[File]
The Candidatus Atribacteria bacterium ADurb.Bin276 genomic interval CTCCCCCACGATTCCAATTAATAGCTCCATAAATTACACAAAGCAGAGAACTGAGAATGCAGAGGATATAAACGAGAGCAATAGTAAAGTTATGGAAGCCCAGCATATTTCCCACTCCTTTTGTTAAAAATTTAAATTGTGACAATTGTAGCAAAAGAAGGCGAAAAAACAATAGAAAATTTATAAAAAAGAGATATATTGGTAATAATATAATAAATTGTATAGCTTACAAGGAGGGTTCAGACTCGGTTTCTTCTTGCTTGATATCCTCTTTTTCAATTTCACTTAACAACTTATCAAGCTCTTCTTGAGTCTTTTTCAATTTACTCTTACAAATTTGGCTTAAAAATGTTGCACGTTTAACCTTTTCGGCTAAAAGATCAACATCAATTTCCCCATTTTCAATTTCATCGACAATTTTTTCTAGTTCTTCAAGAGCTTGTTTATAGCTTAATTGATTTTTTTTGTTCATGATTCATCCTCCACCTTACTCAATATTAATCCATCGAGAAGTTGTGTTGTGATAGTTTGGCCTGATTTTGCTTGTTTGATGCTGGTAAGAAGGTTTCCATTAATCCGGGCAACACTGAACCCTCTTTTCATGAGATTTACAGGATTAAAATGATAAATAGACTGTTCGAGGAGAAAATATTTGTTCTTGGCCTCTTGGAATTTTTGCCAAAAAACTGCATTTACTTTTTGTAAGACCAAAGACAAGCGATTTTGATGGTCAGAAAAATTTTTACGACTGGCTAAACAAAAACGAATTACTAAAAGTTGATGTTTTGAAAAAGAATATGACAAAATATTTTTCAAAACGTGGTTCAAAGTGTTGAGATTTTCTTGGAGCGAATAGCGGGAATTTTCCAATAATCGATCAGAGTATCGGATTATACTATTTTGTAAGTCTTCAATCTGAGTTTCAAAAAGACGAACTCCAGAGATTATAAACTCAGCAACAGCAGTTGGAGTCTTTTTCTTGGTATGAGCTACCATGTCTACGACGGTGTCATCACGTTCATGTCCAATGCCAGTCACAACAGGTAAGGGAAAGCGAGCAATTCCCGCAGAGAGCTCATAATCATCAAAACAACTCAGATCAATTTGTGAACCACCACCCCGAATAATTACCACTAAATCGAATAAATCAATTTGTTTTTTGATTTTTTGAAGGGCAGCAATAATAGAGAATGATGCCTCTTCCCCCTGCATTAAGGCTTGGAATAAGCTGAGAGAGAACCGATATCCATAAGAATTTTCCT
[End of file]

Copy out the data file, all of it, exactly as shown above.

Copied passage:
The Candidatus Atribacteria bacterium ADurb.Bin276 genomic interval CTCCCCCACGATTCCAATTAATAGCTCCATAAATTACACAAAGCAGAGAACTGAGAATGCAGAGGATATAAACGAGAGCAATAGTAAAGTTATGGAAGCCCAGCATATTTCCCACTCCTTTTGTTAAAAATTTAAATTGTGACAATTGTAGCAAAAGAAGGCGAAAAAACAATAGAAAATTTATAAAAAAGAGATATATTGGTAATAATATAATAAATTGTATAGCTTACAAGGAGGGTTCAGACTCGGTTTCTTCTTGCTTGATATCCTCTTTTTCAATTTCACTTAACAACTTATCAAGCTCTTCTTGAGTCTTTTTCAATTTACTCTTACAAATTTGGCTTAAAAATGTTGCACGTTTAACCTTTTCGGCTAAAAGATCAACATCAATTTCCCCATTTTCAATTTCATCGACAATTTTTTCTAGTTCTTCAAGAGCTTGTTTATAGCTTAATTGATTTTTTTTGTTCATGATTCATCCTCCACCTTACTCAATATTAATCCATCGAGAAGTTGTGTTGTGATAGTTTGGCCTGATTTTGCTTGTTTGATGCTGGTAAGAAGGTTTCCATTAATCCGGGCAACACTGAACCCTCTTTTCATGAGATTTACAGGATTAAAATGATAAATAGACTGTTCGAGGAGAAAATATTTGTTCTTGGCCTCTTGGAATTTTTGCCAAAAAACTGCATTTACTTTTTGTAAGACCAAAGACAAGCGATTTTGATGGTCAGAAAAATTTTTACGACTGGCTAAACAAAAACGAATTACTAAAAGTTGATGTTTTGAAAAAGAATATGACAAAATATTTTTCAAAACGTGGTTCAAAGTGTTGAGATTTTCTTGGAGCGAATAGCGGGAATTTTCCAATAATCGATCAGAGTATCGGATTATACTATTTTGTAAGTCTTCAATCTGAGTTTCAAAAAGACGAACTCCAGAGATTATAAACTCAGCAACAGCAGTTGGAGTCTTTTTCTTGGTATGAGCTACCATGTCTACGACGGTGTCATCACGTTCATGTCCAATGCCAGTCACAACAGGTAAGGGAAAGCGAGCAATTCCCGCAGAGAGCTCATAATCATCAAAACAACTCAGATCAATTTGTGAACCACCACCCCGAATAATTACCACTAAATCGAATAAATCAATTTGTTTTTTGATTTTTTGAAGGGCAGCAATAATAGAGAATGATGCCTCTTCCCCCTGCATTAAGGCTTGGAATAAGCTGAGAGAGAACCGATATCCATAAGAATTTTCCT